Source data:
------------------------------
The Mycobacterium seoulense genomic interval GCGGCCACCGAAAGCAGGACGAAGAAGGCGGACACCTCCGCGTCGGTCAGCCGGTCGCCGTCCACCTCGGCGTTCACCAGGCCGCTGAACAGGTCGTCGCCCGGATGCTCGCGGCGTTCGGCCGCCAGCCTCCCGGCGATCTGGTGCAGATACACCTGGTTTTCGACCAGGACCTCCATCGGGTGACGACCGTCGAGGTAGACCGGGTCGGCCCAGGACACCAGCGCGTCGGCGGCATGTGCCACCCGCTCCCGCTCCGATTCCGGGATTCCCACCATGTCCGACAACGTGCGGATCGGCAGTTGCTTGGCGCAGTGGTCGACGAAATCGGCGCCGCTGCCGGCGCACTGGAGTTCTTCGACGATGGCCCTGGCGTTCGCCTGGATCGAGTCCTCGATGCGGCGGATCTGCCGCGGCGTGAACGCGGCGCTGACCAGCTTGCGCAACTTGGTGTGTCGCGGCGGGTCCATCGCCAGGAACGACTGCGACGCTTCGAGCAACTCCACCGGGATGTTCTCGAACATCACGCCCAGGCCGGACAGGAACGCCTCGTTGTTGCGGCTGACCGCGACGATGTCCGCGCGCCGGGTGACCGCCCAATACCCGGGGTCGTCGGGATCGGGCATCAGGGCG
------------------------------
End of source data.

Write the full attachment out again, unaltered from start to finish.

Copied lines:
The Mycobacterium seoulense genomic interval GCGGCCACCGAAAGCAGGACGAAGAAGGCGGACACCTCCGCGTCGGTCAGCCGGTCGCCGTCCACCTCGGCGTTCACCAGGCCGCTGAACAGGTCGTCGCCCGGATGCTCGCGGCGTTCGGCCGCCAGCCTCCCGGCGATCTGGTGCAGATACACCTGGTTTTCGACCAGGACCTCCATCGGGTGACGACCGTCGAGGTAGACCGGGTCGGCCCAGGACACCAGCGCGTCGGCGGCATGTGCCACCCGCTCCCGCTCCGATTCCGGGATTCCCACCATGTCCGACAACGTGCGGATCGGCAGTTGCTTGGCGCAGTGGTCGACGAAATCGGCGCCGCTGCCGGCGCACTGGAGTTCTTCGACGATGGCCCTGGCGTTCGCCTGGATCGAGTCCTCGATGCGGCGGATCTGCCGCGGCGTGAACGCGGCGCTGACCAGCTTGCGCAACTTGGTGTGTCGCGGCGGGTCCATCGCCAGGAACGACTGCGACGCTTCGAGCAACTCCACCGGGATGTTCTCGAACATCACGCCCAGGCCGGACAGGAACGCCTCGTTGTTGCGGCTGACCGCGACGATGTCCGCGCGCCGGGTGACCGCCCAATACCCGGGGTCGTCGGGATCGGGCATCAGGGCG